To educate or not to educate?

Overheard: “Educated people aren’t as happy underemployed as uneducated people.”

Scary thought, isn’t it?

Educated people expect more. Educated adults tend to raise educated children. Educated people value education and vote for candidates who will fund and maintain successful education systems.

Educated people expect more. They expect results. They expect others to listen and learn from them as they listen and learn from others. Educated people want to raise the bar, not lower it, in most parts of their lives – including raising the bar for employment.

Educated people value education. They are more likely to work with their children on homework, enroll their children in supplementary activities such as drama, music, and sports, and encourage their children to reach for the stars.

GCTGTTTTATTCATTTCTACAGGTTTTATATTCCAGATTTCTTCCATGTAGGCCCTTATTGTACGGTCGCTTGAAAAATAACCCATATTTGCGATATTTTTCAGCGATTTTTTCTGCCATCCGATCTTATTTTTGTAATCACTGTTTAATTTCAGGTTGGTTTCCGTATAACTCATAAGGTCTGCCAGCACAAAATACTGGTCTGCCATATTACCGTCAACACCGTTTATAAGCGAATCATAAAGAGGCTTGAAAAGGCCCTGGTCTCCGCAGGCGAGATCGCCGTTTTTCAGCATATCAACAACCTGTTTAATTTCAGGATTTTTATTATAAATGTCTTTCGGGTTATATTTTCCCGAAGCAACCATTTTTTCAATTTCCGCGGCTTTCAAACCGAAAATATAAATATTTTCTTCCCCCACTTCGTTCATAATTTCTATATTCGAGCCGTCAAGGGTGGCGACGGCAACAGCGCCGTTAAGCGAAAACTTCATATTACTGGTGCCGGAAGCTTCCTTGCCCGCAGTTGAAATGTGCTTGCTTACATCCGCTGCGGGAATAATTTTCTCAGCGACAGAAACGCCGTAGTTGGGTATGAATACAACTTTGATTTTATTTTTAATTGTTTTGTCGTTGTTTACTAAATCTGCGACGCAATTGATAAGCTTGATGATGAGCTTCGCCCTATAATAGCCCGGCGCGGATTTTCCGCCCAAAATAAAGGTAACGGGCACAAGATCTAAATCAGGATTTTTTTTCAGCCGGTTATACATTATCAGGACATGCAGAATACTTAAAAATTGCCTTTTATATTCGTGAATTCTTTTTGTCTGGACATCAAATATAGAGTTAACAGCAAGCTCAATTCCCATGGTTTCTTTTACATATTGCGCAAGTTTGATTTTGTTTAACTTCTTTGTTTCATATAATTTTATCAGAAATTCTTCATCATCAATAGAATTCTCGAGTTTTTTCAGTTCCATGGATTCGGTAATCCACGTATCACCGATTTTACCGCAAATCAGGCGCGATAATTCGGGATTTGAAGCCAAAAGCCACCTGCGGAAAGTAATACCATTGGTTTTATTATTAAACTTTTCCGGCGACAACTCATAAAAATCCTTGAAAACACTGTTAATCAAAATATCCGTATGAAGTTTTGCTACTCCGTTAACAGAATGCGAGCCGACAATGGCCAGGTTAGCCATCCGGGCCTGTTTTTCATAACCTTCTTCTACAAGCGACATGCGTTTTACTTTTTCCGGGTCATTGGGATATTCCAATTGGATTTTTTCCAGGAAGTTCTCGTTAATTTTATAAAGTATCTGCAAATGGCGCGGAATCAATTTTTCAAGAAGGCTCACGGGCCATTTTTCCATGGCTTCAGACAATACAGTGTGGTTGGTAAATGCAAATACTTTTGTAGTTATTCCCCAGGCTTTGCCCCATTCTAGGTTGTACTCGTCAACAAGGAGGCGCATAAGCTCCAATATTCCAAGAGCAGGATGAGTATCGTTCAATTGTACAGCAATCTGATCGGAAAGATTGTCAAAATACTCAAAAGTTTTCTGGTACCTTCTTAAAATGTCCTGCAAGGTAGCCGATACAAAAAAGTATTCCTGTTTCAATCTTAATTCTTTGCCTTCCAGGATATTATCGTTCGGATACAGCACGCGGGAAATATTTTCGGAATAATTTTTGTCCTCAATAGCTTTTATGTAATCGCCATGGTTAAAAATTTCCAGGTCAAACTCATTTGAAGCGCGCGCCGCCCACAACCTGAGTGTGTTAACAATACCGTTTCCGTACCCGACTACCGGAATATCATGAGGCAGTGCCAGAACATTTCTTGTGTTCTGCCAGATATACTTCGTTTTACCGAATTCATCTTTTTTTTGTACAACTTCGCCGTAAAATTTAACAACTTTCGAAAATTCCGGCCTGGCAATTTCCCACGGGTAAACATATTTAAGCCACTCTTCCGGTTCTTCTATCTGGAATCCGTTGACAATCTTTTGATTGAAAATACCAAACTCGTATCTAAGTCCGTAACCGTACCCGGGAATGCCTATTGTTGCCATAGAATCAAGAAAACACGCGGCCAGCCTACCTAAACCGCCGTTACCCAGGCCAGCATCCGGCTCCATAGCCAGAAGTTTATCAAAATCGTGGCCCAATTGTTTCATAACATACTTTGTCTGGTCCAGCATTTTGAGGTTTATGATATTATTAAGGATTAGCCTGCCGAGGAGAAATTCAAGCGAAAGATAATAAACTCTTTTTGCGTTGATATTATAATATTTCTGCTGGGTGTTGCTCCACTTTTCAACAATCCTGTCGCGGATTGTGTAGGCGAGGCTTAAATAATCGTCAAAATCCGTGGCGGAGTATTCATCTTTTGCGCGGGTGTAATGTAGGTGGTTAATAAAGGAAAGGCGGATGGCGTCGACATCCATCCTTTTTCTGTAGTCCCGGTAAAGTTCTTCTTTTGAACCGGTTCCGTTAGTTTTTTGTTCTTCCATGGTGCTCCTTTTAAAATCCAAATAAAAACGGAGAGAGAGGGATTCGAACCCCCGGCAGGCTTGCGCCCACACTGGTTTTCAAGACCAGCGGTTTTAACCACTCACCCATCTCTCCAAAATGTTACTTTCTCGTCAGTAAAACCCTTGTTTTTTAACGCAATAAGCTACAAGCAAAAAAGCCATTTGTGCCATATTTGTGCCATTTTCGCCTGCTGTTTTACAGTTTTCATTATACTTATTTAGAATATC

Educated people value educators. Educators value education. They expect results and will extend themselves to get those results. Educators will find shoes for their students, write grants to improve their resources, and make sure their students get fed. Educators reach out to help meet students’ basic needs so students can turn their attentions to reading.

Educators, like other educated people, aren’t happy underemployed. Educators know their worth, and they’re not content to be disrespected. Educators, passionate about their work, aren’t happy to be the continual victims of name-calling by the uneducated.

Soon-to-be-former Governor Walker doesn’t value education. In his form of logic, he didn’t graduate from college; why should anyone else?

I submit exhibit one.

Actual sign: no photoshopping required

Educators proofread their work.

Educated people proofread their campaign signs.

Educated people vote.

Unfortunately, uneducated people also vote. I just have to hope that the former will outnumber the latter.

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